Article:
Elmgreen & Dragset create a fictional art fair in Beijing

The Well Fair sees artist duo create a “reversed power relationship”


The maverick Scandinavian artist duo Elmgreen & Dragset focus on an art world staple—art fairs and their enduring popularity—in their latest show, The Well Fair, which opens at the Ullens Center for Contemporary Art (UCCA) in Beijing on Sunday (24 January-17 April).

The artists have transformed the main hall of UCCA into a fictional fair by building multiple rows of rectangular booths, mimicking the generic architecture of art fairs worldwide.

Works created by Elmgreen & Dragset dating from the past 20 years are dotted around the stands, including The Black and White Diary (2009), a selection of selfie-like snapshots documenting the duo’s professional and personal lives; Modern Moses (2006), an installation featuring a baby abandoned near a cashpoint; and Self Portraits (2015), a series of appropriated works based on other artists’ wall labels.

Michael Elmgreen says: “In each booth we have created a narrative, a whole small-scale solo show, so that the exhibition contains multiple solo shows with different concepts and stories.” Two adjacent stands staffed by dealers played by identical twins, showing the same works hung in an identical fashion, are a comment on the generic, conveyor-belt aspect of art fairs. UCCA staff, meanwhile, double up as fair guards and information desk staff.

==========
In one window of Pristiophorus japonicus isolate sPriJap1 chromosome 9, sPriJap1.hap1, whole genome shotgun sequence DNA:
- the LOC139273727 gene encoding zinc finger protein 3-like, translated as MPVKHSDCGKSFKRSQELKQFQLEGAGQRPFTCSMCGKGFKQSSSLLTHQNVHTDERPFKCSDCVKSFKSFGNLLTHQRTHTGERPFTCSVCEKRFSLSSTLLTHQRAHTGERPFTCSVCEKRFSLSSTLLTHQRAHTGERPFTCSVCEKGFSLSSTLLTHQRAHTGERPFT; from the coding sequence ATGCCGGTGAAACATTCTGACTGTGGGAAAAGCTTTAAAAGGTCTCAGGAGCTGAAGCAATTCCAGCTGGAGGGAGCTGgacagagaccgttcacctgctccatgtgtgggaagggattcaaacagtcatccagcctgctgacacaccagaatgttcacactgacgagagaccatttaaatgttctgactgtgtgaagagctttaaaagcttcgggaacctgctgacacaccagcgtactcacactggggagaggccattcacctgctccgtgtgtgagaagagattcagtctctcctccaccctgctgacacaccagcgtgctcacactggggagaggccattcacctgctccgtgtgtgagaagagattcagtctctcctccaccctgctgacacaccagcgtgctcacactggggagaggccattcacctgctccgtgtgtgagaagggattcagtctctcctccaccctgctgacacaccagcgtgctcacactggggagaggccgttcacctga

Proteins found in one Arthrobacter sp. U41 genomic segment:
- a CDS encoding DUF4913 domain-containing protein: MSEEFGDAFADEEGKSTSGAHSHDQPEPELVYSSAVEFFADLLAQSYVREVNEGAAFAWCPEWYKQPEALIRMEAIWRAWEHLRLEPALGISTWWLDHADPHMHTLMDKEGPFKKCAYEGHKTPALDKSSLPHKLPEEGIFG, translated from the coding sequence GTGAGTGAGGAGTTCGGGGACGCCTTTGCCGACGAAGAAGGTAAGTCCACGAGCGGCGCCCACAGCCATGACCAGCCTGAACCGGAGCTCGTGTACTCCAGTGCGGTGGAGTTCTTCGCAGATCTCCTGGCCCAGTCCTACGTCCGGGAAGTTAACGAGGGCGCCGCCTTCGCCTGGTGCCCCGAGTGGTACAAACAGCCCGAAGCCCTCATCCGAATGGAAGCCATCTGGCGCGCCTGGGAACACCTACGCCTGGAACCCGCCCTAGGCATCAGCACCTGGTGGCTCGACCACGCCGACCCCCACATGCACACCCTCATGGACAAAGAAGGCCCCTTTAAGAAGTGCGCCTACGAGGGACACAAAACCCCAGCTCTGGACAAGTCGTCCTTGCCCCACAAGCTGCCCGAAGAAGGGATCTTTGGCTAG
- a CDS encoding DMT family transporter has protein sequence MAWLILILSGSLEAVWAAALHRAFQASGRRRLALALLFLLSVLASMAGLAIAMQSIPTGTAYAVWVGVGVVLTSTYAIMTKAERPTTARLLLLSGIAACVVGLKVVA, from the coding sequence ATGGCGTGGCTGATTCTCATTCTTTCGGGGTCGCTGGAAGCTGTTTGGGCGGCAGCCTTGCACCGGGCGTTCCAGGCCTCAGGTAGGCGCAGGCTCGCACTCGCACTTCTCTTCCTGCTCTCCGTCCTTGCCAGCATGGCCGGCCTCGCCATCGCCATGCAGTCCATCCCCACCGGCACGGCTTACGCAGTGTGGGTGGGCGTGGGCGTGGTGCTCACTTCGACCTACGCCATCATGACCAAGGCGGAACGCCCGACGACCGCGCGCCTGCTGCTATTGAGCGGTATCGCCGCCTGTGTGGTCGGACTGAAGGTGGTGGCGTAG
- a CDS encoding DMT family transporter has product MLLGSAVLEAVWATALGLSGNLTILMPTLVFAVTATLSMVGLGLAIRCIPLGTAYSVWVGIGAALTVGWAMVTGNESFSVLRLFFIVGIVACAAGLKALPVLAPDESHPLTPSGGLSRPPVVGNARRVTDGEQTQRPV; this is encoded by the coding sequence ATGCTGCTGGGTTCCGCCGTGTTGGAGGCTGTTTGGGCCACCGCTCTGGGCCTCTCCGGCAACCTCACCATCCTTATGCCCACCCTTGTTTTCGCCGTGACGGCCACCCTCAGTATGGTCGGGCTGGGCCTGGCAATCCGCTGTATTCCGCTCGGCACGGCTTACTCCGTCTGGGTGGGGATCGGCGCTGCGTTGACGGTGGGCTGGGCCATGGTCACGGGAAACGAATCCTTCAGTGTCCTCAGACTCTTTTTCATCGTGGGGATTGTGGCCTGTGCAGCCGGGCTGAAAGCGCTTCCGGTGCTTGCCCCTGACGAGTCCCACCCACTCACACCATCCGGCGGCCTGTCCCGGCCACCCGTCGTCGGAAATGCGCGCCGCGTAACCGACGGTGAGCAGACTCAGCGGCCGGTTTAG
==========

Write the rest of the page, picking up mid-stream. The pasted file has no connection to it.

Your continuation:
“Some booths have a more poetic or surreal character, while a booth consisting of a number of urn-shaped, hand-blown glass vases—filled with the actual food pigments that are used to coat HIV pills such as Truvada and Isentress—has a more political and serious message which we find important especially in the local context of Beijing,” Elmgreen says.

Elmgreen says that the exhibition examines how the layout of an art fair influences behavioural patterns. “As artists, we constantly hear critics, galleries and fellow artists complain about fair hysteria,” he says. “But everyone still participates in these events since it is a fact that you reach a much wider audience at a fair than in a gallery show. As artists, we somehow need to accept dealing with this presentation format as a reality. With The Well Fair, we have made the fair fit to our works instead of trying to make our works fit into the fair context: a reversed power relationship.”

The fair’s VIP lounge is inaccessible, reflecting the power play apparent at fairs. “There is not only a difference in the way mega collectors and smaller collectors are treated, but also between blue-chip artists and emerging artists, and between smaller, upcoming galleries that have less attractive spots within the fair and the big players,” Elmgreen says.

Does Elmgreen like art fairs? “They could definitely improve and be developed into something more challenging,” he says. “As it stands, the procedure of the art fair is rather repetitive—like decorating the Christmas tree the same way every year.” The Art Newspaper China is the exhibition’s media partner.